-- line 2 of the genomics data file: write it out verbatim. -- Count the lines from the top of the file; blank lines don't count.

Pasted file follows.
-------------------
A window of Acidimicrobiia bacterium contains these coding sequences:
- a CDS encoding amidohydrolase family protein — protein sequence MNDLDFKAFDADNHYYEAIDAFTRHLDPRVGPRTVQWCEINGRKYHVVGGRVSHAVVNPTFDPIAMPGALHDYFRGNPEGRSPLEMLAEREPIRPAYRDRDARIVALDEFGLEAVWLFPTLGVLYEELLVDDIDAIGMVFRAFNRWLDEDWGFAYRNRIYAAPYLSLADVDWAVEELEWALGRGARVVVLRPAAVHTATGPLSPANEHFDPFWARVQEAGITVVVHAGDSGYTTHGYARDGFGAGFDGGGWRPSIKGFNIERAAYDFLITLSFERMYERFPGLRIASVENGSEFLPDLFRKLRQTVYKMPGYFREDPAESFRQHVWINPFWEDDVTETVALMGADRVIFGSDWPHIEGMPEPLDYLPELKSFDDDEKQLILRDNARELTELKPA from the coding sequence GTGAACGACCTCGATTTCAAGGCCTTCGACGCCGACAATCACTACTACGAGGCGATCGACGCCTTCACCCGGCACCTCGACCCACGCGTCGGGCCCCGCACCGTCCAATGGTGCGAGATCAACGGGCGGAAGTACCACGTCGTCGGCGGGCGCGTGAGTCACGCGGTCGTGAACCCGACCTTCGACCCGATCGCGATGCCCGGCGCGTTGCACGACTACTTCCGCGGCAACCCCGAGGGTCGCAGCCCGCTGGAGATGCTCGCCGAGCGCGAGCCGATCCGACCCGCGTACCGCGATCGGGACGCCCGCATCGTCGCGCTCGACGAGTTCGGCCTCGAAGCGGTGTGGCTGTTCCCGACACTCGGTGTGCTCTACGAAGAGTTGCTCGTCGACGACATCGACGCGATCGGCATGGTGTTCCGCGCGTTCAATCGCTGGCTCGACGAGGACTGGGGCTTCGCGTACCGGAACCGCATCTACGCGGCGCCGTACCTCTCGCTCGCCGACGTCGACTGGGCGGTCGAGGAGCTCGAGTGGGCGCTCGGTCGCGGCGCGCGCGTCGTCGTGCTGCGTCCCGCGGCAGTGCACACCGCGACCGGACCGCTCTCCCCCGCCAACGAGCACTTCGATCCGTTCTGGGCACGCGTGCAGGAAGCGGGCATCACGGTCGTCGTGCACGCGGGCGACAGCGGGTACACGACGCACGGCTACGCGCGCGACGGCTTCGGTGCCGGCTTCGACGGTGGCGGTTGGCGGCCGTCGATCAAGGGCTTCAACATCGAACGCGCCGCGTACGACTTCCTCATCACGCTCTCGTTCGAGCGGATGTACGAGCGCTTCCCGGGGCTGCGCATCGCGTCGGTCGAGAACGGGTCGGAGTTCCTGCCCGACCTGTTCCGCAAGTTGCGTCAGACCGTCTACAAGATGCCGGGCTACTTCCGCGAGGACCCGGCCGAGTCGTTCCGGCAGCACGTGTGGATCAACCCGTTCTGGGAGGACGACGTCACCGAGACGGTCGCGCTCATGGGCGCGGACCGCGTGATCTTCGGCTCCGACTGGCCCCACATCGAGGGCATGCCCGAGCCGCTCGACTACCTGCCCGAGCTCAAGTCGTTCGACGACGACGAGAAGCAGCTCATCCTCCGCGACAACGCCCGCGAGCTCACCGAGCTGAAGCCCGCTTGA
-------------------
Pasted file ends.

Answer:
- a CDS encoding amidohydrolase family protein — protein sequence MNDLDFKAFDADNHYYEAIDAFTRHLDPRVGPRTVQWCEINGRKYHVVGGRVSHAVVNPTFDPIAMPGALHDYFRGNPEGRSPLEMLAEREPIRPAYRDRDARIVALDEFGLEAVWLFPTLGVLYEELLVDDIDAIGMVFRAFNRWLDEDWGFAYRNRIYAAPYLSLADVDWAVEELEWALGRGARVVVLRPAAVHTATGPLSPANEHFDPFWARVQEAGITVVVHAGDSGYTTHGYARDGFGAGFDGGGWRPSIKGFNIERAAYDFLITLSFERMYERFPGLRIASVENGSEFLPDLFRKLRQTVYKMPGYFREDPAESFRQHVWINPFWEDDVTETVALMGADRVIFGSDWPHIEGMPEPLDYLPELKSFDDDEKQLILRDNARELTELKPA from the coding sequence GTGAACGACCTCGATTTCAAGGCCTTCGACGCCGACAATCACTACTACGAGGCGATCGACGCCTTCACCCGGCACCTCGACCCACGCGTCGGGCCCCGCACCGTCCAATGGTGCGAGATCAACGGGCGGAAGTACCACGTCGTCGGCGGGCGCGTGAGTCACGCGGTCGTGAACCCGACCTTCGACCCGATCGCGATGCCCGGCGCGTTGCACGACTACTTCCGCGGCAACCCCGAGGGTCGCAGCCCGCTGGAGATGCTCGCCGAGCGCGAGCCGATCCGACCCGCGTACCGCGATCGGGACGCCCGCATCGTCGCGCTCGACGAGTTCGGCCTCGAAGCGGTGTGGCTGTTCCCGACACTCGGTGTGCTCTACGAAGAGTTGCTCGTCGACGACATCGACGCGATCGGCATGGTGTTCCGCGCGTTCAATCGCTGGCTCGACGAGGACTGGGGCTTCGCGTACCGGAACCGCATCTACGCGGCGCCGTACCTCTCGCTCGCCGACGTCGACTGGGCGGTCGAGGAGCTCGAGTGGGCGCTCGGTCGCGGCGCGCGCGTCGTCGTGCTGCGTCCCGCGGCAGTGCACACCGCGACCGGACCGCTCTCCCCCGCCAACGAGCACTTCGATCCGTTCTGGGCACGCGTGCAGGAAGCGGGCATCACGGTCGTCGTGCACGCGGGCGACAGCGGGTACACGACGCACGGCTACGCGCGCGACGGCTTCGGTGCCGGCTTCGACGGTGGCGGTTGGCGGCCGTCGATCAAGGGCTTCAACATCGAACGCGCCGCGTACGACTTCCTCATCACGCTCTCGTTCGAGCGGATGTACGAGCGCTTCCCGGGGCTGCGCATCGCGTCGGTCGAGAACGGGTCGGAGTTCCTGCCCGACCTGTTCCGCAAGTTGCGTCAGACCGTCTACAAGATGCCGGGCTACTTCCGCGAGGACCCGGCCGAGTCGTTCCGGCAGCACGTGTGGATCAACCCGTTCTGGGAGGACGACGTCACCGAGACGGTCGCGCTCATGGGCGCGGACCGCGTGATCTTCGGCTCCGACTGGCCCCACATCGAGGGCATGCCCGAGCCGCTCGACTACCTGCCCGAGCTCAAGTCGTTCGACGACGACGAGAAGCAGCTCATCCTCCGCGACAACGCCCGCGAGCTCACCGAGCTGAAGCCCGCTTGA